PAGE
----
I have a shell script which will kick off a series of jobs on a remote server. I can ssh into this server (but it does require a password!) and run the scripts manually, but there are certain steps that are also done locally so I would like to avoid manually sshing and executing things. Is there a way to automatically ssh/login and then kick off the command within a larger local shell script?

  • 3
    You can setup password-less logging in via ssh per the directions here: linuxproblem.org/art_9.html. With that in place you can then run commands remotely like this: ssh remote "cmd1; cmd2; cmd3".
    – slm
    Commented Nov 18, 2014 at 1:23

3 Answers 3


I would suggest if you have many commands to run on the remote server that you create those as a shell script that you upload once and then execute that once per the ssh command.

Make sure that you have execute permissions on the script and that it doesn't rely on any information that is gained from your normal shell session, like variables or path set by an interactive login script, for example: .bashrc as these are not run when running a command via a remote ssh command.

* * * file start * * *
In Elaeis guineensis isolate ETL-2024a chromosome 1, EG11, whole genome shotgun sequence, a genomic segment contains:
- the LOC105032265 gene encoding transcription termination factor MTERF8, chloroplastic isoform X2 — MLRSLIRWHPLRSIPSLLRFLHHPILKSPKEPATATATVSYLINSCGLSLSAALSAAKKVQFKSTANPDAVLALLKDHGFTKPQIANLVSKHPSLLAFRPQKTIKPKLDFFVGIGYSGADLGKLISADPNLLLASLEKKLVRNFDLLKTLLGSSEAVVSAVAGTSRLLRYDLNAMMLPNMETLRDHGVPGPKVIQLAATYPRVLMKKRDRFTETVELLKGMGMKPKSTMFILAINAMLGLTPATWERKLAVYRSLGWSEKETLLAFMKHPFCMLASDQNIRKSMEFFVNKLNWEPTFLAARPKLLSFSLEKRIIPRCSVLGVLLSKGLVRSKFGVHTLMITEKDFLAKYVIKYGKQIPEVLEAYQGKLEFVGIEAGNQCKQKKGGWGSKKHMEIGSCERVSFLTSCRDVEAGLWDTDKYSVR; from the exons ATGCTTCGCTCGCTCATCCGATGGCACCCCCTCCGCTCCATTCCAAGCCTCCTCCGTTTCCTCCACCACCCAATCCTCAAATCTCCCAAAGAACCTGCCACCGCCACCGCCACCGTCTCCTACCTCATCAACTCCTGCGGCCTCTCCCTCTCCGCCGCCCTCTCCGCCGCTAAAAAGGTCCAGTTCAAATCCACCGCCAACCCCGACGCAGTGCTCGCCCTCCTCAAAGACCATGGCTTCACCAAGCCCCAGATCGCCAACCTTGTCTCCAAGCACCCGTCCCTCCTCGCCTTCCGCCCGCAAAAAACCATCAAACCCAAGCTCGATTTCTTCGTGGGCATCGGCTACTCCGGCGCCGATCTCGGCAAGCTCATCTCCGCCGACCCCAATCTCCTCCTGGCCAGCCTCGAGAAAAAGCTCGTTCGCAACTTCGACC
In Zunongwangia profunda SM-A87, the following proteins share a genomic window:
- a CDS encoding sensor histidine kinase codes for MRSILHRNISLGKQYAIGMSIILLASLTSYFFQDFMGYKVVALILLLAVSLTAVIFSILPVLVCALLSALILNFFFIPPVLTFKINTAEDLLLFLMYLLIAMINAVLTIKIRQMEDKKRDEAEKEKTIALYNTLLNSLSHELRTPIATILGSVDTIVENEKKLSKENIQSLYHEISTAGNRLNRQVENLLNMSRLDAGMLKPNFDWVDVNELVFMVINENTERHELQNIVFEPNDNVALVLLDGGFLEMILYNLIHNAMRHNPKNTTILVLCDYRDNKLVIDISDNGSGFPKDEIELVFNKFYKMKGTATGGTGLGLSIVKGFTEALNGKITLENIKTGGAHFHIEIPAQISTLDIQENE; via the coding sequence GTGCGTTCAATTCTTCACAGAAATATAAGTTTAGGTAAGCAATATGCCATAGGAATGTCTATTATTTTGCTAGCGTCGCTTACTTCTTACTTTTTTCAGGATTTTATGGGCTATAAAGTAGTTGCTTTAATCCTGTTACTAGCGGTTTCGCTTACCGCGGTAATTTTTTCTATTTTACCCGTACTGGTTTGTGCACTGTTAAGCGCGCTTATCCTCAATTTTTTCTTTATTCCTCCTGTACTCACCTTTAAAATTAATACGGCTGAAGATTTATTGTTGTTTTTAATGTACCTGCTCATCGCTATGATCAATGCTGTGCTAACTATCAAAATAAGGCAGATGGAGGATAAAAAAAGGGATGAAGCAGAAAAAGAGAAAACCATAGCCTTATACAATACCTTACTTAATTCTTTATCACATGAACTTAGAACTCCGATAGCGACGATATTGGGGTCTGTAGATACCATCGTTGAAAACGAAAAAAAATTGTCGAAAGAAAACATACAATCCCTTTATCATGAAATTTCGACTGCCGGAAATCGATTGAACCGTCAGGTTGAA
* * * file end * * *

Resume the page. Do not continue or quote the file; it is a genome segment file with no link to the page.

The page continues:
Also remember to check to make sure that the "return" of the script is checked to make sure the command completes as you expected.


To execute a script/command on the remote host run


Add the -f option if you want ssh to immediatelly go to the background instead of waiting for the command to finish.

Conceiring the login, automated password identification is in general a bad idea. If it really is impossible for your setup, to generate a private/public key pair (with the private key stored on the local machine and the pub key stored on the remote machine) and use that for authentification - as suggested in the comment above -, you will have to revert to a tool like sshpass where you can initiate your remote session/ command via:


You can use public/private key authentication to establish your ssh without the need of a password. To do that you just need to generate the key pair (ssh-keygen) and add your public key to the server's user ~/.ssh/authorithed_keys file.

ssh user@server RemoteCommand #man ssh for more info
local command1
local command2

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